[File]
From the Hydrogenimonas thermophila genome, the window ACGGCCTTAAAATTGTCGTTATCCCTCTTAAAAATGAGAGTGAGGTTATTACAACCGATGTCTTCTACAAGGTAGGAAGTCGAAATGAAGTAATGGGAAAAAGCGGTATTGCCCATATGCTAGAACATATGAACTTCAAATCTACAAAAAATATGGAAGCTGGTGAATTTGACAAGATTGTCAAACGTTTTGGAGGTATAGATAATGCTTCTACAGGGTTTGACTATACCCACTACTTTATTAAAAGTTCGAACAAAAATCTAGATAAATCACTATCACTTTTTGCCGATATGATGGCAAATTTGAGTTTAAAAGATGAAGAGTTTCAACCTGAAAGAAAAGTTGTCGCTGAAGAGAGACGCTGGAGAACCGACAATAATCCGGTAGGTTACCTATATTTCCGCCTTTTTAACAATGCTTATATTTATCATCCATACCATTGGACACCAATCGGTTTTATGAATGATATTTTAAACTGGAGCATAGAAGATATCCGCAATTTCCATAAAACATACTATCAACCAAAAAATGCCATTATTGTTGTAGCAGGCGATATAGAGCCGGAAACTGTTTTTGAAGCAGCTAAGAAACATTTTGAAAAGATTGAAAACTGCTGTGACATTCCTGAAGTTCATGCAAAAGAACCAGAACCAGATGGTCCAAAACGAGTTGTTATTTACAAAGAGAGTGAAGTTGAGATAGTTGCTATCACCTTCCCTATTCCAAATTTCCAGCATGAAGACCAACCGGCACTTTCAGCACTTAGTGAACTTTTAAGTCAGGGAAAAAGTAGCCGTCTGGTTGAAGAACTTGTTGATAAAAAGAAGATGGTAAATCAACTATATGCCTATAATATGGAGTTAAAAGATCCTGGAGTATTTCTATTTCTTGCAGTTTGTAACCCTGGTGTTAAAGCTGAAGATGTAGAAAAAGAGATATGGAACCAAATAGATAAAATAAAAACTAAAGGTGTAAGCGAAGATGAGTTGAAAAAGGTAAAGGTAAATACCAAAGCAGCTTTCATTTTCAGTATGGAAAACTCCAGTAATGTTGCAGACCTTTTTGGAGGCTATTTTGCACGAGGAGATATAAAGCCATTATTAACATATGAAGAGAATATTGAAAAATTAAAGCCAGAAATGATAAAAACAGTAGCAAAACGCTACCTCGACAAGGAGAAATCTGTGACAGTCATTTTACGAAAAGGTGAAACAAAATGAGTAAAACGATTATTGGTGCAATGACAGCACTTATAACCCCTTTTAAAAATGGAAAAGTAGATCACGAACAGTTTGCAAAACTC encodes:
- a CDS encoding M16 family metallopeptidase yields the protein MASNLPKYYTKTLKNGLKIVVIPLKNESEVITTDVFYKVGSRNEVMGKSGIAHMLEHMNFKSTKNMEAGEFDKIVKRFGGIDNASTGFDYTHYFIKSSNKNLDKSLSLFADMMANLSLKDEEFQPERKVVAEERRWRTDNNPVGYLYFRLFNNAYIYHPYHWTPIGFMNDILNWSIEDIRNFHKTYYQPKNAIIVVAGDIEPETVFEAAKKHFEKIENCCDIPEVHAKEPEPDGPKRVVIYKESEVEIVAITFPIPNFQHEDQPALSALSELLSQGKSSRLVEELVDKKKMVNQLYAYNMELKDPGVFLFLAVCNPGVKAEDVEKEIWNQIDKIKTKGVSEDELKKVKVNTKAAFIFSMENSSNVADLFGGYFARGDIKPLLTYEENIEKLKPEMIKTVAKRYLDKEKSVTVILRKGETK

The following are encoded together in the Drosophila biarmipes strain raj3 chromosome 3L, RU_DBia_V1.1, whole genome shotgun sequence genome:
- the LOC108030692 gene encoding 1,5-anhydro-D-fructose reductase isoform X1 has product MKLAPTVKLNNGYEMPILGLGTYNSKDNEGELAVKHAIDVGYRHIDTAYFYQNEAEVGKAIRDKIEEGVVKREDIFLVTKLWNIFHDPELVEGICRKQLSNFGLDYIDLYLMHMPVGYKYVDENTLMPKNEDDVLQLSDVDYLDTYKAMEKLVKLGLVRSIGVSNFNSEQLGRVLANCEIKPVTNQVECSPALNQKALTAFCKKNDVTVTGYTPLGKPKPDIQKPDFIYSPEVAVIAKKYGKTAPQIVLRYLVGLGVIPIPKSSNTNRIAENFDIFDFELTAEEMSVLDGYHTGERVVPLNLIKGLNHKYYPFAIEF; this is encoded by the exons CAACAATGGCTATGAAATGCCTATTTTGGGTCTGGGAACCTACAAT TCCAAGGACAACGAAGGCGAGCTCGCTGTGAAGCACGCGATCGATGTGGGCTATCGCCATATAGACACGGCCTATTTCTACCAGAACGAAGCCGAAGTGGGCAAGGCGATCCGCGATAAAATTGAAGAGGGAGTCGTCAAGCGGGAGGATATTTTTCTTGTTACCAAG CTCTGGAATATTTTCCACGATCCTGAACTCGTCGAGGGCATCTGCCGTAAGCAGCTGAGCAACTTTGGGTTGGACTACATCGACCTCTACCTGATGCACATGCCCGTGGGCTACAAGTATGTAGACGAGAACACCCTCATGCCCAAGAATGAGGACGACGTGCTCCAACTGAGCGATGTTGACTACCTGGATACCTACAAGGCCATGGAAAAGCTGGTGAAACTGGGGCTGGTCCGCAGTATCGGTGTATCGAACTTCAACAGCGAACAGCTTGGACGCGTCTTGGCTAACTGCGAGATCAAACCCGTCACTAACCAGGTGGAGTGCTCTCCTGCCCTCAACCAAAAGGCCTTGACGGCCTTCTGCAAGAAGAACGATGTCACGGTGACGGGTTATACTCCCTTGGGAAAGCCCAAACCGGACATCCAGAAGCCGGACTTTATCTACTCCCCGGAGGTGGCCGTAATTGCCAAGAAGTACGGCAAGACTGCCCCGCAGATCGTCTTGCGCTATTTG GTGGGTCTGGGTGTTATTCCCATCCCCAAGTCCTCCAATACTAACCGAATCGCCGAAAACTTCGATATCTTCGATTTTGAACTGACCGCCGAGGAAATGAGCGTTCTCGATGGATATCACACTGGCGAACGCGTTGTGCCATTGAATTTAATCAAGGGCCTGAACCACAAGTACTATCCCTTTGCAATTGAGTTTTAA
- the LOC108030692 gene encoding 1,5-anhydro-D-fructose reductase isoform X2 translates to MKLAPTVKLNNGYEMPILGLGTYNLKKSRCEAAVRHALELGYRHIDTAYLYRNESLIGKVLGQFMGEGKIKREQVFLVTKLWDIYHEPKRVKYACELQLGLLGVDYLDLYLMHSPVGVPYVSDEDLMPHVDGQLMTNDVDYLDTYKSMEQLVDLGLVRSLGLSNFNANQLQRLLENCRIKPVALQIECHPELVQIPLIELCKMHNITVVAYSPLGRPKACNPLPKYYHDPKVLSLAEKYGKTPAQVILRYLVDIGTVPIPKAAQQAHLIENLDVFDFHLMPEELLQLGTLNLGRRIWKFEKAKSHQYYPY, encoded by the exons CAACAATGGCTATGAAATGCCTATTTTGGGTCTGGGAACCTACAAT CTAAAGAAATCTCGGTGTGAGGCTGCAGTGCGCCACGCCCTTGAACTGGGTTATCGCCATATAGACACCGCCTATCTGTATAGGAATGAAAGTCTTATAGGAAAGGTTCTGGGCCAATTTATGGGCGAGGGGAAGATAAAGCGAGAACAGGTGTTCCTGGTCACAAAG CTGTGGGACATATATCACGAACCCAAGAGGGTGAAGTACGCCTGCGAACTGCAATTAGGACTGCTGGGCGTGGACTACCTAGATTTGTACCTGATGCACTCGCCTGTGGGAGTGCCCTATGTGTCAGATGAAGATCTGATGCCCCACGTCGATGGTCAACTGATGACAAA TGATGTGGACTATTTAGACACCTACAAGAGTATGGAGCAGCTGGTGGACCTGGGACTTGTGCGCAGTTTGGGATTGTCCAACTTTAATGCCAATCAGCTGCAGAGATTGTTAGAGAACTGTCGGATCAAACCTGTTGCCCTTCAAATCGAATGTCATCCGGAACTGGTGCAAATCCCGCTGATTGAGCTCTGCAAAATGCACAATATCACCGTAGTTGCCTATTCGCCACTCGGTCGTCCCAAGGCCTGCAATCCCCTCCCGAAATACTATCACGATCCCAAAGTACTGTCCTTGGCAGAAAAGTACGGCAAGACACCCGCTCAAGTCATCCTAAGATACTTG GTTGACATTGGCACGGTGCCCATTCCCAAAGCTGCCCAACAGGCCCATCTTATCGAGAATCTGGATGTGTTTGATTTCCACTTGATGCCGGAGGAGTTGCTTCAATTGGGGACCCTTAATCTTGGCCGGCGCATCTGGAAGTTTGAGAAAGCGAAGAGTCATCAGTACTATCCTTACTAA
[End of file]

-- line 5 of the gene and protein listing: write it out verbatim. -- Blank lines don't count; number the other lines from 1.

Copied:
- the LOC108030692 gene encoding 1,5-anhydro-D-fructose reductase isoform X2 translates to MKLAPTVKLNNGYEMPILGLGTYNLKKSRCEAAVRHALELGYRHIDTAYLYRNESLIGKVLGQFMGEGKIKREQVFLVTKLWDIYHEPKRVKYACELQLGLLGVDYLDLYLMHSPVGVPYVSDEDLMPHVDGQLMTNDVDYLDTYKSMEQLVDLGLVRSLGLSNFNANQLQRLLENCRIKPVALQIECHPELVQIPLIELCKMHNITVVAYSPLGRPKACNPLPKYYHDPKVLSLAEKYGKTPAQVILRYLVDIGTVPIPKAAQQAHLIENLDVFDFHLMPEELLQLGTLNLGRRIWKFEKAKSHQYYPY, encoded by the exons CAACAATGGCTATGAAATGCCTATTTTGGGTCTGGGAACCTACAAT CTAAAGAAATCTCGGTGTGAGGCTGCAGTGCGCCACGCCCTTGAACTGGGTTATCGCCATATAGACACCGCCTATCTGTATAGGAATGAAAGTCTTATAGGAAAGGTTCTGGGCCAATTTATGGGCGAGGGGAAGATAAAGCGAGAACAGGTGTTCCTGGTCACAAAG CTGTGGGACATATATCACGAACCCAAGAGGGTGAAGTACGCCTGCGAACTGCAATTAGGACTGCTGGGCGTGGACTACCTAGATTTGTACCTGATGCACTCGCCTGTGGGAGTGCCCTATGTGTCAGATGAAGATCTGATGCCCCACGTCGATGGTCAACTGATGACAAA TGATGTGGACTATTTAGACACCTACAAGAGTATGGAGCAGCTGGTGGACCTGGGACTTGTGCGCAGTTTGGGATTGTCCAACTTTAATGCCAATCAGCTGCAGAGATTGTTAGAGAACTGTCGGATCAAACCTGTTGCCCTTCAAATCGAATGTCATCCGGAACTGGTGCAAATCCCGCTGATTGAGCTCTGCAAAATGCACAATATCACCGTAGTTGCCTATTCGCCACTCGGTCGTCCCAAGGCCTGCAATCCCCTCCCGAAATACTATCACGATCCCAAAGTACTGTCCTTGGCAGAAAAGTACGGCAAGACACCCGCTCAAGTCATCCTAAGATACTTG GTTGACATTGGCACGGTGCCCATTCCCAAAGCTGCCCAACAGGCCCATCTTATCGAGAATCTGGATGTGTTTGATTTCCACTTGATGCCGGAGGAGTTGCTTCAATTGGGGACCCTTAATCTTGGCCGGCGCATCTGGAAGTTTGAGAAAGCGAAGAGTCATCAGTACTATCCTTACTAA